A few days ago, Senate Republicans united to defeat the Disclose Act, critical legislation intended to respond to the Supreme Court’s invalidation in Citizens United v. FEC of the ban on the use of corporate general treasury funds to make independent political expenditures. The House passed the Act in June. More
By David Swanson
The DISCLOSE Act, a bill passed by the House that would regulate corporate election spending was blocked in the Senate on Thursday by a filibuster — momentum is building to eliminate that anti-democratic tool.
Here’s a type of story that may become so common it’s no longer a story, or those pushing back and working for structural reform may prevail:
Target Corp. spending company money on candidates
By MARTIGA LOHN (AP) –
ST. PAUL, Minn. — Here’s something Target Corp. isn’t advertising in its Sunday circular: The discount retailer is now a major donor to a group backing the Republican candidate for Minnesota governor.
And that’s not sitting well with every Target shopper.
By SHARON THEIMER, Associated Press
WASHINGTON (AP) — Two new groups – one Republican-leaning, the other pro-Democratic – seeking to capitalize on a Supreme Court ruling allowing the use of unlimited donations for ads targeting candidates have gotten the go-ahead from election officials.
The Federal Election Commission on Thursday approved plans by the conservative Club for Growth and by Democratic activists to collect big contributions for ads on candidates. Both say the committees set up to run the ads will disclose their donors and spending to the FEC in publicly available reports.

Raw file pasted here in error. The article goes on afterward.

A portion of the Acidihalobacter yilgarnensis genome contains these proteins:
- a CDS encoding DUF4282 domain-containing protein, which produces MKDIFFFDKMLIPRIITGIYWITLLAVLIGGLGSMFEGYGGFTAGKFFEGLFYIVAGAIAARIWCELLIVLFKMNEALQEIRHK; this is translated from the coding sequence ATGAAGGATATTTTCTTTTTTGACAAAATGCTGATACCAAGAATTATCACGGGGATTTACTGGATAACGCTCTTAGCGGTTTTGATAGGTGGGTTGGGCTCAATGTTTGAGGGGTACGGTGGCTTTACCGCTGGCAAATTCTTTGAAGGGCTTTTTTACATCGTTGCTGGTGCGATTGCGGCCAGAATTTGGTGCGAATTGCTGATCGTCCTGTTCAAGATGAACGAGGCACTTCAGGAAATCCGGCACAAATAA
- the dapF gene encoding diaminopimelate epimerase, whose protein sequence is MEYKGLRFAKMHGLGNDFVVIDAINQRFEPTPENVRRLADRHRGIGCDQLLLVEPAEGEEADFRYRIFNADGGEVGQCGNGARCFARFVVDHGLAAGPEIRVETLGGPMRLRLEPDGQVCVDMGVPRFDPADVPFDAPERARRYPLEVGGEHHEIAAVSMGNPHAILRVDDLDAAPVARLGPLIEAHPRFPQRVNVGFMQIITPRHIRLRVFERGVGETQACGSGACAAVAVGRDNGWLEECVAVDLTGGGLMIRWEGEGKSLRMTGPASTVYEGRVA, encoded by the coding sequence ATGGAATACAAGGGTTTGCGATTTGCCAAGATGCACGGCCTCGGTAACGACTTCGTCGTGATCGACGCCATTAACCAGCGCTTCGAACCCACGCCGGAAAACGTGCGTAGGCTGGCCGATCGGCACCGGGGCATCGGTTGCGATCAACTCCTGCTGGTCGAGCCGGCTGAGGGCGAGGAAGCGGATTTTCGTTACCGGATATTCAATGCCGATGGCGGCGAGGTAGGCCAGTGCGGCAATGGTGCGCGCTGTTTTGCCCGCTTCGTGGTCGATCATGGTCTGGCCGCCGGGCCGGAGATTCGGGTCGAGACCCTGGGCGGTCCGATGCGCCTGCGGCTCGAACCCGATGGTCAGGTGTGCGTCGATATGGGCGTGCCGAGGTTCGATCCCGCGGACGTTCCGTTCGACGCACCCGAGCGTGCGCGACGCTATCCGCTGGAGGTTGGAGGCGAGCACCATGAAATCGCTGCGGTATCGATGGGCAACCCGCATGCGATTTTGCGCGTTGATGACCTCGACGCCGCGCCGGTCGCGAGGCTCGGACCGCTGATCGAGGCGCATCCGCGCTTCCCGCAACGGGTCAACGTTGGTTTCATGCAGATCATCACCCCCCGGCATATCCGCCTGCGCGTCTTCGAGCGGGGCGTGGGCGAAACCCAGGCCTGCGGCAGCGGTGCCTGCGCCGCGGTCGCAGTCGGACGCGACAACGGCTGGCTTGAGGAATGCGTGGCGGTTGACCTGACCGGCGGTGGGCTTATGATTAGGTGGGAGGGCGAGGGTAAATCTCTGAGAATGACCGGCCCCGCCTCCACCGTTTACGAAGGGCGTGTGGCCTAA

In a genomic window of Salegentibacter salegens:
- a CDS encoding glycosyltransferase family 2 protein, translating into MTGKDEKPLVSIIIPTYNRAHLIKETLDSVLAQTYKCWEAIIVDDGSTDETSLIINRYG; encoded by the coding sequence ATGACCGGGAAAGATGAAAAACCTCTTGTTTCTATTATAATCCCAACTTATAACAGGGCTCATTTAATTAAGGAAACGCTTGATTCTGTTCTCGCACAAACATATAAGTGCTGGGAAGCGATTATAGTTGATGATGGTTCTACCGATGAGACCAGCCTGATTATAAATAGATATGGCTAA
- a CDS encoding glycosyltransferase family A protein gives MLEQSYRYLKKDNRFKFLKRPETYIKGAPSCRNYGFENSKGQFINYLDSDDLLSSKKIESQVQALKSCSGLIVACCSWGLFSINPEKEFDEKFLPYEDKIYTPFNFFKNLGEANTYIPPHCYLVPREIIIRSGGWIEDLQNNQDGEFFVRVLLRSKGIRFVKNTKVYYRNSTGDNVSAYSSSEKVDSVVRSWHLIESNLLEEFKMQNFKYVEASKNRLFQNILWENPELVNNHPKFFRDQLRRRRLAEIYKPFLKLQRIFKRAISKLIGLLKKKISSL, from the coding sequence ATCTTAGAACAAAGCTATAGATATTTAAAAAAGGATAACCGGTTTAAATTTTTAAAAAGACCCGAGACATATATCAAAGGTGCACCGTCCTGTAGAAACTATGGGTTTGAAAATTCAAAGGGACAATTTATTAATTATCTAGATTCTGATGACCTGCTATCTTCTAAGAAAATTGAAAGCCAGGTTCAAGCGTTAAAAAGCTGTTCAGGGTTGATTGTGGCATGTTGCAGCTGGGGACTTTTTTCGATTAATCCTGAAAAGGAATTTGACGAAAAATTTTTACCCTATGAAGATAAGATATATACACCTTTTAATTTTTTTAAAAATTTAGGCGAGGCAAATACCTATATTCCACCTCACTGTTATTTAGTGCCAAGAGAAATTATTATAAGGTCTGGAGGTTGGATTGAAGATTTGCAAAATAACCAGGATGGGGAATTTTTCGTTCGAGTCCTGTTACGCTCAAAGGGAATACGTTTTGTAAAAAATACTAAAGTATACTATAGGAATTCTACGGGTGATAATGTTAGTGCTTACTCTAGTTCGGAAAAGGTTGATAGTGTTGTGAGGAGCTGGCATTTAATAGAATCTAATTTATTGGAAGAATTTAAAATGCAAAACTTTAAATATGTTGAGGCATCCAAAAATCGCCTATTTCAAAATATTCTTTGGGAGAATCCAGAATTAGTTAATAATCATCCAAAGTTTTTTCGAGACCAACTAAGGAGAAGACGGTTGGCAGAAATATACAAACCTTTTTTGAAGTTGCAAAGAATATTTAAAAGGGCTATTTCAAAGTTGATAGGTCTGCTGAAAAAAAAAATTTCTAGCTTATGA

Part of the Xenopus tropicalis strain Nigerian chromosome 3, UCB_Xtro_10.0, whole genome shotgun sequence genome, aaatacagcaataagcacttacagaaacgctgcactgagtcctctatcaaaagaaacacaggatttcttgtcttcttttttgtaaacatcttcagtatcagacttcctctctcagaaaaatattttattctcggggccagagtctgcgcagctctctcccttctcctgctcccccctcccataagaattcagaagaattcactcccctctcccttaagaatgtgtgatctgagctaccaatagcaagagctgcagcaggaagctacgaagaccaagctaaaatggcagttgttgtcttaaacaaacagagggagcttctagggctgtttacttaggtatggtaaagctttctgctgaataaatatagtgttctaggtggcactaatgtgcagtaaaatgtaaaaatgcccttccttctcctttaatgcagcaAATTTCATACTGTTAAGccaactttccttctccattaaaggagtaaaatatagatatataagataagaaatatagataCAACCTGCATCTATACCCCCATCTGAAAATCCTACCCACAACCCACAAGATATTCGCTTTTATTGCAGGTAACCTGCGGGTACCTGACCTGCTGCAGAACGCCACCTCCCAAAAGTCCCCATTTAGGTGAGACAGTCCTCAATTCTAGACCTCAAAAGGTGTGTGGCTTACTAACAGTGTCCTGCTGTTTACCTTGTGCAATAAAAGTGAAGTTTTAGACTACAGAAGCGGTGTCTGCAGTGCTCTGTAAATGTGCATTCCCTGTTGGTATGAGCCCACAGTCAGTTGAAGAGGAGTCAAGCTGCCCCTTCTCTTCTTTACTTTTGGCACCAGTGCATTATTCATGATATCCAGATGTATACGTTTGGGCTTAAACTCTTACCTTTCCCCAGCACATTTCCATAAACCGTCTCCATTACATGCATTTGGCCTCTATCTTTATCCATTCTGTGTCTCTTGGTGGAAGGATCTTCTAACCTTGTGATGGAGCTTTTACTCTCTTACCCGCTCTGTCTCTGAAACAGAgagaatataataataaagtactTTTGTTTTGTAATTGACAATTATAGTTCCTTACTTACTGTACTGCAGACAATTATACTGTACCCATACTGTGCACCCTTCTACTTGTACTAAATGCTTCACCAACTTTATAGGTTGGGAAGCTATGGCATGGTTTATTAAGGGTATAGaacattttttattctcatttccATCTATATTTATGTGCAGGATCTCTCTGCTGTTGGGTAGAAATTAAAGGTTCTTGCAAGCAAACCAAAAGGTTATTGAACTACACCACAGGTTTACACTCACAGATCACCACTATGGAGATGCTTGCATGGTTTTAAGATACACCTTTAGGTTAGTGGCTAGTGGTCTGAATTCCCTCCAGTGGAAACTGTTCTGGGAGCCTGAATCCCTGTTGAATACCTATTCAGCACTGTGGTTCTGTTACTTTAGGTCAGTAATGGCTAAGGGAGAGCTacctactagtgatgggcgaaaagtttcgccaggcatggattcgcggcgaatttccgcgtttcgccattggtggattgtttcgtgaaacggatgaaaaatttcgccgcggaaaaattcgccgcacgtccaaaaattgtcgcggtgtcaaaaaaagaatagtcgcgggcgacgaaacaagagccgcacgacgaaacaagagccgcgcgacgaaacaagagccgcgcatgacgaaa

By Radhika Balakrishnan and James Heintz, Huffington Post
This January the U.S. Supreme Court issued a shattering ruling that will intensify corporate influence in our democracy to an unprecedented degree. In Citizens United v. Federal Election Commission, the Court ruled that government restrictions on corporate election spending are unconstitutional because such restrictions violated corporations’ right to free speech as set out in the first amendment of the Bill of Rights. In effect, the Court was evoking a core civil right to advance corporate power. This is a dangerous precedent, one that will undermine the obligation of the government to respect and protect human rights by giving corporations full reign to advance their own interests in the democratic – yet increasingly plutocratic – United States.
The idea that corporations have the same rights as you and me comes from a Supreme Court decision over 120 years ago – Santa Clara County v. Southern Pacific Railroad (1886) – the focus of which was whether railroads could deduct their debts from the value of their property for tax purposes. The Supreme Court laid down a much broader ruling, effectively stating that corporations should enjoy the same equal protections under the law as individuals. Equal protection under the law was spelled out in the 14th Amendment which was adopted following the Civil War. The original motivation for the amendment had little to do with advancing corporate influence. It overturned the Dred Scott decision (in which slaves were denied citizenship) and laid the groundwork for ending segregation in the U.S. and subsequent civil rights laws.